FINAL FANTASY VII: ADVENT CHILDREN
For ten installments, each Final Fantasy game remained as a standalone. Then came Final Fantasy X-2, which effectively broke the no-sequel rule, giving gamers hope for a sequel to Final Fantasy VII, the game which kicked off the explosion of RPGs on the PlayStation. Fans' prayers were answered in a very unconventional and quite innovative way.
Called a "true sequel" to Final Fantasy VII, Final Fantasy VII: Advent Children was announced in September 2003 at the Tokyo Game Show. However, Final Fantasy VII: Advent Children wasn't a game; it was to be a fully-animated CG movie. It would prove to be Square Enix's first return to CG filmmaking since the motion picture Final Fantasy: The Spirits Within flopped at the box-office and forced them into a merger with Enix.
Although Internet speculation ran wild, it wasn't until February 2004 that gamers finally got a first proper look at Square Enix's most ambitious project to date. Tucked away in the Japanese-only release of Final Fantasy X-2 International was a trailer featuring Cloud, Sephiroth and other beloved characters from the original game. It offered a taste of things to come, with exceptional CGI and amazing fight scenes.
Originally slated for a 2004 release, Final Fantasy VII: Advent Children was eventually released on DVD in September 2005, although an edited twenty-five minute version was shown at the Venice Film Festival in 2004. This cut contained some of the best fight scenes and alternative ending credits, but much of the plot was removed. It served to whet appetites for the final version, which runs at just over an hour and forty minutes. It was received to universal acclaim at the Venice Film Festival, but fans still had to wait another year before being able to get their hands on the final version.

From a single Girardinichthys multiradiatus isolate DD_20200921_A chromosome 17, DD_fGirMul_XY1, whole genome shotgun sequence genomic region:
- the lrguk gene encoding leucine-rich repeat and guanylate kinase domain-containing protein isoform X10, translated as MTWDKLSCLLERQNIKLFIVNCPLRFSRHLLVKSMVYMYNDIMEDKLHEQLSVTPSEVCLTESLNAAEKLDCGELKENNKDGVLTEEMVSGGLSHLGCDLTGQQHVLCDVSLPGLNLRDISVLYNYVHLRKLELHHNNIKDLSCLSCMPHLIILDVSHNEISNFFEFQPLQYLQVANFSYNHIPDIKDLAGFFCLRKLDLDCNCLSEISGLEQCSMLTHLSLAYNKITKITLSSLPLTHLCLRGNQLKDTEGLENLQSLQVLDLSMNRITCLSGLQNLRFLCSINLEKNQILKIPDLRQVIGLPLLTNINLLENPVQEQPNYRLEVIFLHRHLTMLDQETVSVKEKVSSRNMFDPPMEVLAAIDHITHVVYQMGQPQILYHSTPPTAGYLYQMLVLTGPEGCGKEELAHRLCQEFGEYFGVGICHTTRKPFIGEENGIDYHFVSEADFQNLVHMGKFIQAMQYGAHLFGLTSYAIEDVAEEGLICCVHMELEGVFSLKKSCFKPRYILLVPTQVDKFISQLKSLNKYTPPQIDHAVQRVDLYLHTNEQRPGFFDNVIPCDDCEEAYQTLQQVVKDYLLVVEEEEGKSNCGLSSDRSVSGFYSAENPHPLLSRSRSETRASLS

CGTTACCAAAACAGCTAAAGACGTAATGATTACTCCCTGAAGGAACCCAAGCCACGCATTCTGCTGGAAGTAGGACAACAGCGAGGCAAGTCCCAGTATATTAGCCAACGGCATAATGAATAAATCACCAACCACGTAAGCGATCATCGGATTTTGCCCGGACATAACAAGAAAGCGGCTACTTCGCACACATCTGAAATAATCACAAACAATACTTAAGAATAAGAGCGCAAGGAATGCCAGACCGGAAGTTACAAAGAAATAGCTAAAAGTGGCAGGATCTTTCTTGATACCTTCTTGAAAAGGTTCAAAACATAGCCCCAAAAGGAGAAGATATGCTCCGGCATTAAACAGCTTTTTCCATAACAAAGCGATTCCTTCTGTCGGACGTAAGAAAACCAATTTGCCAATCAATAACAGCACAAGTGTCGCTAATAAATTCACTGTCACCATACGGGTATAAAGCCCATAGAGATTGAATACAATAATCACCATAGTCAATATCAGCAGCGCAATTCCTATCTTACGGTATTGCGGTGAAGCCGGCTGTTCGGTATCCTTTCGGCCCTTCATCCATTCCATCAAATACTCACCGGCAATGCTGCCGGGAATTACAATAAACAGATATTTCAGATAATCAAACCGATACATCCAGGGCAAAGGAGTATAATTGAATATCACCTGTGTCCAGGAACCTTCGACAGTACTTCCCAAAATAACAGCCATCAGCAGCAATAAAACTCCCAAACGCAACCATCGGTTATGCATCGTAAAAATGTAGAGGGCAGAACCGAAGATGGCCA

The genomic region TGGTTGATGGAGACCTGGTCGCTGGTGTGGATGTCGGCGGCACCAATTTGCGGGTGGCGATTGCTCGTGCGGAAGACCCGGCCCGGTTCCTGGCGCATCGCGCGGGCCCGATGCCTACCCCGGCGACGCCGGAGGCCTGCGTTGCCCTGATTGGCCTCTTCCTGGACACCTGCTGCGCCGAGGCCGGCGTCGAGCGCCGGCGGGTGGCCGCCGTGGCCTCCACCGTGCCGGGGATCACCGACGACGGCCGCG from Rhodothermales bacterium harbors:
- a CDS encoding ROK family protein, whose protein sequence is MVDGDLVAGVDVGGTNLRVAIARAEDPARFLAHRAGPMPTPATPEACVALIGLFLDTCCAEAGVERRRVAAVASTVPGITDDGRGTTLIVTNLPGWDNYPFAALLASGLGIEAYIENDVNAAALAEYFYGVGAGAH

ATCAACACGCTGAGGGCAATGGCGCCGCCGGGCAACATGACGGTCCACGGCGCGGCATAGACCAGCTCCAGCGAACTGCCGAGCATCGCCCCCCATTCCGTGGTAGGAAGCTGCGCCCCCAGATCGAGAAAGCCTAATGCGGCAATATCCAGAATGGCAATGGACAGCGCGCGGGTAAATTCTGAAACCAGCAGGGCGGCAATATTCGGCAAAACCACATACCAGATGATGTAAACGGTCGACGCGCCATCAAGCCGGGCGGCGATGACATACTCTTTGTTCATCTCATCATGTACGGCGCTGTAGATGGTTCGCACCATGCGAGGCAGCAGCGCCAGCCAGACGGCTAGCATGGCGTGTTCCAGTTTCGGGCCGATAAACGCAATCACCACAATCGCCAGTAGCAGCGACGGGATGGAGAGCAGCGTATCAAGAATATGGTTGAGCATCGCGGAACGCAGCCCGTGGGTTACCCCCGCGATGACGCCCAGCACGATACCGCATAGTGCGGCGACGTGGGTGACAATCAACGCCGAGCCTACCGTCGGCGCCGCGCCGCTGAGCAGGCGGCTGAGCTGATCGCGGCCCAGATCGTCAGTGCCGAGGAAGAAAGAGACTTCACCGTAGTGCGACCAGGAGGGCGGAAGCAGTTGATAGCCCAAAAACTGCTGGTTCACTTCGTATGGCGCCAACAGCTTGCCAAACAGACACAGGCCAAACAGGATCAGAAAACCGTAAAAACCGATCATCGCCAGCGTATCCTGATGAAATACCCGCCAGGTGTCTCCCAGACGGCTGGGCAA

Beginning with the ending of Final Fantasy VII and the sight of Red XIII standing over the ruins of Midgar, Final Fantasy VII: Advent Children opens with a prologue that recaps the climatic events of Final Fantasy VII. For the first time, famous scenes much beloved by fans of the original game were recreated in stunning three-dimensions, such as Sephiroth standing amid flames, Cloud laying Aerith to rest, and the planet rising up to destroy the meteor that threatened to wipe out all life.
Two years have passed since the events of Final Fantasy VII, and the world is slowly rebuilding. Parts of Midgar are still in ruins, but the city is bustling with people, and it appears to be thriving. However, a sickness known as Geostigma has begun to spread, killing adults and children. Tifa's bar, Seventh Heaven, is now a home for orphans suffering from the disease, as well as for Marlene Wallace, the film's young narrator and Barret's adopted daughter.
Cloud, infected with the disease, has been living at the church where Aerith's spirit once tended to lilies. However, trouble is on the horizon with arrival of Kadaj and his silver-haired cohorts. All three of them are related to Sephiroth and Cloud; they all had Jenova's genes implanted in them, and Kadaj is searching for their 'mother' -- the remains of Jenova herself -- in order to bring about the Reunion and complete Sephiroth's plan for the planet's destruction.